Australian Open 2021: Craig Tiley optimistic tournament will go ahead | Tennis News

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However, Tiley confirmed that they would consult with the main tours if they were forced to reschedule, rather than act independently like French Open organisers, who moved their event from May to the end of September.

There has been uncertainty about whether fans will be able to attend in 2021, but Tiley is confident that 400,000 spectators can be welcomed into Melbourne Park - half of the figure that attended this year's showpiece.

"We're going to open our bio bubble from the first of December and players can come at any time," Tennis Australia's chief executive said.

"We've established a strategy and an operational plan for all our fans and how they will be positioned around the site," Tiley continued.

"When the players arrive, our expectation is they're not going to be in a hotel for 14 days like the current requirements are. We'll have an exemption within this bio-secure bubble.

The city has played host to the season-opening Grand Slam since 1972 and preparations for next year are continuing, with tournament director Craig Tiley also insisting the $71m (£54.4m) prize purse will not be reduced, irrespective of a potential decrease in turnover and revenue.

Melbourne is currently in a full lockdown following a second spike in Covid-19 cases.

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I'm optimistic and positive that we'll have an event and it'll be in Melbourne.

"I'm optimistic and positive that we'll have an event and it'll be in Melbourne. It will have some crowds and it'll be the beginning of kind of getting back to the way we were."

Tiley said organisers had employed a 'global expert' to help set up the bio-security bubbles and testing facilities in Perth, Brisbane, Sydney, Adelaide and Melbourne, which will allow players to acclimatise and train for the event.

The site, which covers an area of approximately 2.5 kilometres, will allow organisers to enforce social distancing, while the wearing of masks will be mandatory.

"It was a great start-up event; it was massively successful. We are planning on having it in three cities and we're working with those cities.

The $15m ATP Cup, a joint venture between the men's tour and TA, debuted last year at the heart of a reshuffled Australian Open warm-up schedule, which also included women's events in Adelaide, Brisbane and Hobart.

Tennis Australia established a crisis management team due to the bushfire smoke that threatened the 2020 tournament, and they have put a series of plans in place for each potential scenario ahead of next January.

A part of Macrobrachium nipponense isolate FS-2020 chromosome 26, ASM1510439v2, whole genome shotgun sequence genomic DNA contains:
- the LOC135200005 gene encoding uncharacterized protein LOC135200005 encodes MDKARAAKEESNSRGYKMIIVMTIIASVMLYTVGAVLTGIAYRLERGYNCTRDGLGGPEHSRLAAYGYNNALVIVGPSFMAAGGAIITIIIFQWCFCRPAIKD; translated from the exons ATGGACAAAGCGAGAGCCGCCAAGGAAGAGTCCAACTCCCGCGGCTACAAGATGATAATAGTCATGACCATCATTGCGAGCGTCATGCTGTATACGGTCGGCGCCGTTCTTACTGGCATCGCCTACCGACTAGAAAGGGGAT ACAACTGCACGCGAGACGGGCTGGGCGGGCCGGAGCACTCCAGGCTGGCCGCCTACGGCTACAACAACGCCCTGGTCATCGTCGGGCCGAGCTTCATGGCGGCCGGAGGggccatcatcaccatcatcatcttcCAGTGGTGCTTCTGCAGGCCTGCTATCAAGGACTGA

"We are talking a lot to the ATP every week. We both want to run it," Tiley said.

"Scenario three was behind closed doors, a broadcast-only event. Scenario four was moving to another time of the year, and scenario five is no event at all," he added.

Since Novak Djokovic was crowned 2020 champion in January, Tiley and his team have been drawing up a series of strategies to ensure that the 2021 edition can go ahead.

The 24-nation men's team competition proved popular but, along with every other sporting event in the world, the COVID-19 pandemic has put a question mark over whether it can go ahead in Perth, Brisbane and Sydney in 2021.

The Australian winter would rule out the months of May to July as prospective windows, although March-April or September-October could both provide viable alternatives.

"We've got a lot of work to do logistically to make this all work. We need to make sure the players are safe. But I think they're going to be pretty hungry to want to play some tennis with some crowds by the time we get to January."

Ticket sales are set to start in October and five 'bio-secure bubbles' will be opened across the country six weeks before the tournament begins to allow players to avoid the most restrictive quarantine measures upon arrival.

"We've said every year that we're the 'happy slam'. But now we're saying we're the 'very safe and happy slam.'"

Meanwhile, the second edition of the ATP Cup remains scheduled to take place in January and Tennis Australia is considering adding more events alongside it to allow players to prepare for the Australian Open, said Tiley.

Australian Open organisers are confident that the 2021 tournament will be hosted in its usual January slot with full prize money and supporters in attendance, despite fears that it could be moved to later in the year due to the ongoing coronavirus pandemic.

The first scenario was the event being held in much the same way as 2020, while the second was a tournament with limited crowds, Tiley confirmed.